Affiliate Marketing: What Makes Someone a Super Affiliate?
Over time, I’ve grown to accept it because the term came to mean the best affiliates in the industry – the top 1%. They are the people who know how to run profitable campaigns like the back of their hands and have the bank accounts to prove it.
I feel that the image of a super affiliate has changed over time. In 2009, it probably meant someone who was extremely flashy, young, and most likely arrogant. These days, it’s the complete opposite.
Some of the super affiliate guys of the past took their skills and money and built legitimate companies. But I would say most people of that generation quietly left the industry because they couldn’t adapt.
Super affiliate dudes of today tend to be a lot more low-key than before. There’s a lot more interest in building wealth and acquiring assets than showing off money. And there’s more interest in learning about business skills. For instance, super affiliates these days tend to be extremely well-read and well-rounded people.
I want to write about what I think makes a super affiliate besides the ability to make a lot of money. I hope to provide you with some insights on what it takes to dominate and last in this industry.
“Everyone is a genius in a Bull Market.”
Affiliate marketing has its up and downs just like any other industry. What separates the pros from the amateurs is the ability to make money when times are bad.
What matters is how much money you have at the end of the year. Who is more impressive: someone who is consistent at $1,500 a day, or someone who had $10,000 for a month? See for yourself:
$1,500 x 365= $547,500
$10,000 x 30 = $300,000
The $1,500-a-day person is not going to get any “oohs” and “aahs” but will make more money at the end of the year.
How do you become a more consistent affiliate marketer?
Look at #10 of the Ngo 10-Step Blueprint. It’s a step many affiliates overlook, but I think it is the most important one for long-term success. After I get a campaign profitable, I’m still consistently optimizing and testing it. I’m able to keep profitable campaigns running for weeks after other guys quit.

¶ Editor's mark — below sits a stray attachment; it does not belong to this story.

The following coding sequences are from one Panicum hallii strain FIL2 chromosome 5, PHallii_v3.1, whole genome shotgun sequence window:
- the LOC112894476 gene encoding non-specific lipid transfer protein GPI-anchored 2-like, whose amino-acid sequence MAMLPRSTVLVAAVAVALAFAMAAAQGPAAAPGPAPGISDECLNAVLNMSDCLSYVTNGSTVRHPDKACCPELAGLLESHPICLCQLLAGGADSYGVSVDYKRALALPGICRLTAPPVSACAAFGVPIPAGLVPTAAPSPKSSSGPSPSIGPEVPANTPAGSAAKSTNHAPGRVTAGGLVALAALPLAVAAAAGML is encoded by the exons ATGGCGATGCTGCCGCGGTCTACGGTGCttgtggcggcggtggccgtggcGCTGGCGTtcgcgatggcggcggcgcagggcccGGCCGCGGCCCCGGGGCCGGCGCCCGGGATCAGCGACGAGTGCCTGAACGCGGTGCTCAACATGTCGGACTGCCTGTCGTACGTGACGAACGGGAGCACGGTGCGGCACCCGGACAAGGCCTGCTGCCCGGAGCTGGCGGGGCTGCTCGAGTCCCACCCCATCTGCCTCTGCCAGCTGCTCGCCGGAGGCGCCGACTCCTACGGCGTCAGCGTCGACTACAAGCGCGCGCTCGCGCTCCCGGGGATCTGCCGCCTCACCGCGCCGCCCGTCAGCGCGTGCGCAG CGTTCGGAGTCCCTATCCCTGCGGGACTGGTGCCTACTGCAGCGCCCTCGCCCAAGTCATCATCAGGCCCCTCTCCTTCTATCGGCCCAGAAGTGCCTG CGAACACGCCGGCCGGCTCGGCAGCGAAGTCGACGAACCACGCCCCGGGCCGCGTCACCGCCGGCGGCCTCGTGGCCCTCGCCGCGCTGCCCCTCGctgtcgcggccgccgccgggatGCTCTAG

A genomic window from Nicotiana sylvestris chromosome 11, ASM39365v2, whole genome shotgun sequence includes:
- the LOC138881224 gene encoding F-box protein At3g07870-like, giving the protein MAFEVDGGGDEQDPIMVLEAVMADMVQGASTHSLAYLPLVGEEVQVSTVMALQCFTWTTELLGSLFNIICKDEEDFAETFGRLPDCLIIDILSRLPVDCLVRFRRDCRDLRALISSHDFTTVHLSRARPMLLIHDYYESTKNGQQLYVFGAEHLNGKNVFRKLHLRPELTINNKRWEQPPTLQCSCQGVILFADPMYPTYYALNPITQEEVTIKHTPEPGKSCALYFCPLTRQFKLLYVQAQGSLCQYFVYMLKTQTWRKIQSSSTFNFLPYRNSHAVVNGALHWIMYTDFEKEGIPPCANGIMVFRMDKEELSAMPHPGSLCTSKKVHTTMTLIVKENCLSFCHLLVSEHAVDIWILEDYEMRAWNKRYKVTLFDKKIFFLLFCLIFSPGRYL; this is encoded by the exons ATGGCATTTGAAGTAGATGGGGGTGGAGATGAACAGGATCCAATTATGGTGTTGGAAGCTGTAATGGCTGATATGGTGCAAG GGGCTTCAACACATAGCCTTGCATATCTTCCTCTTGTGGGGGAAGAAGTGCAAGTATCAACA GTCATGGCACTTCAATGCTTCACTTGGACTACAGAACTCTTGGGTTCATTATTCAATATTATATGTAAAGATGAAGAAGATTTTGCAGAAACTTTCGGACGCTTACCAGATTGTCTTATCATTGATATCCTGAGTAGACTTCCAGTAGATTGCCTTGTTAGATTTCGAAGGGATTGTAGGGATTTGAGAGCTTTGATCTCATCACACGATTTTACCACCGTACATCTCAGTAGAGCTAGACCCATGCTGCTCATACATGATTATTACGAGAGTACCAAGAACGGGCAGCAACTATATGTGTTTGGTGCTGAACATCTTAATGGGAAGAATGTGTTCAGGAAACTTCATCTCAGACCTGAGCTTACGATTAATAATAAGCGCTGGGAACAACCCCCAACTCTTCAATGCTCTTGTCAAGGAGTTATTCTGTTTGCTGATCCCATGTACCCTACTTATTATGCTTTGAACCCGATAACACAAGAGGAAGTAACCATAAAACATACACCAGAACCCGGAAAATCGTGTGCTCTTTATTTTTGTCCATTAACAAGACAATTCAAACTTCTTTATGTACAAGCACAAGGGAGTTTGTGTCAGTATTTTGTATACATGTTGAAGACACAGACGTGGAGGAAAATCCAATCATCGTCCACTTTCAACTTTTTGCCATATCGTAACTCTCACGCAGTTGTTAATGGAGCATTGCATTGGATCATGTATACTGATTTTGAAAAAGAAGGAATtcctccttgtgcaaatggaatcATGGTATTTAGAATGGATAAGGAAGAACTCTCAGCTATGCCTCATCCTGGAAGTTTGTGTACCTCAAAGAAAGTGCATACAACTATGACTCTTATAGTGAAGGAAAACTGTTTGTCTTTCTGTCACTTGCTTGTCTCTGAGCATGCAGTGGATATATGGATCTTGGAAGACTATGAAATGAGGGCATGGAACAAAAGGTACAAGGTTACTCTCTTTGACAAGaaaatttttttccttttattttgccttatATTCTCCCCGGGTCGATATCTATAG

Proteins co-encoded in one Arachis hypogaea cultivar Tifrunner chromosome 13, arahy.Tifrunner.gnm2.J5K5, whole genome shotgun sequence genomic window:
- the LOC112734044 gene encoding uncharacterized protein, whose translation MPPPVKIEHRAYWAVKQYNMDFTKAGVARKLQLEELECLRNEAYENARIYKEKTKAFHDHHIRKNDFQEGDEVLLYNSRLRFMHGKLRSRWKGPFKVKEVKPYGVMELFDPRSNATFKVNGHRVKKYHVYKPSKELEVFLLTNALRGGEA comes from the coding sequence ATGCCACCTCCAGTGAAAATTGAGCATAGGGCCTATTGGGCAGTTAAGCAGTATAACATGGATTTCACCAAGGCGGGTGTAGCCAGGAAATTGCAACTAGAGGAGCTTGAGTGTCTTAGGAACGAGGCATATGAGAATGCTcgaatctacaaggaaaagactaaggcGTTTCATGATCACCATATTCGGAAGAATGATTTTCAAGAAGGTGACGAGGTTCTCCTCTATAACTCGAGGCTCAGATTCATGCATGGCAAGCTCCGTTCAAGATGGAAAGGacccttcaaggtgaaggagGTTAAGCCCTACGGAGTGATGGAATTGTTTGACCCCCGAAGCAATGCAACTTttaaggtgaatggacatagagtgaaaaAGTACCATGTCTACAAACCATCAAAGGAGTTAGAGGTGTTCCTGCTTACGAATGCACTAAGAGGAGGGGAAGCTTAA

Another idea I preach is to make your campaign launching process systematic. My team and I are always launching campaigns. Even if a campaign dies out due to over-saturation, we know we can relaunch it in a few months, and it’ll be profitable again.
There’s also the concept of expected value. Let’s say I launch 10 campaigns. Maybe 5 will lose money, 3 will be okay, and 2 will be home runs. In order for me to keep having home runs in my portfolio, I have to keep launching campaigns.
A key to being in the zone constantly is to make sure you don’t go through affiliate burnout. I’ve had experiences before when I overworked myself, and I had to take months-long breaks to recover mentally. These days, I can work 365 days of the year without any issues.
I make sure I keep a sustainable pace. I work 6-10 hours a day rather than 16. I take care of my health by going to the gym and making sure I sleep 7+ hours a day. I take vacations and don’t feel guilty about them.
Remember that affiliate marketing is a marathon, not a sprint.
I have a friend who made a ton of money this year, but I wouldn’t consider him skillful.
He relied on one traffic source, where he cloaked. He wouldn’t run any campaigns unless he could rip the ads and landing pages from someone else. He rode the wave as long as he could until the traffic source made it almost impossible for him to run there anymore.
Now he’s trying to do mobile, and I’m giving him some help, but he’s in a horrible position. He never learned the fundamentals of affiliate marketing. He never even learned how to split-test a campaign properly. Even though he has a lot of cash, he lacks the patience to launch and optimize a campaign.
Traffic sources come and go. Adult was HOT 2 years ago. Now, it’s mobile. I’m already starting to see the signs of what will be hot in 1-2 years. I’ve made money in every major traffic source and vertical because I understand the fundamentals.
Some of the core skills in affiliate marketing include: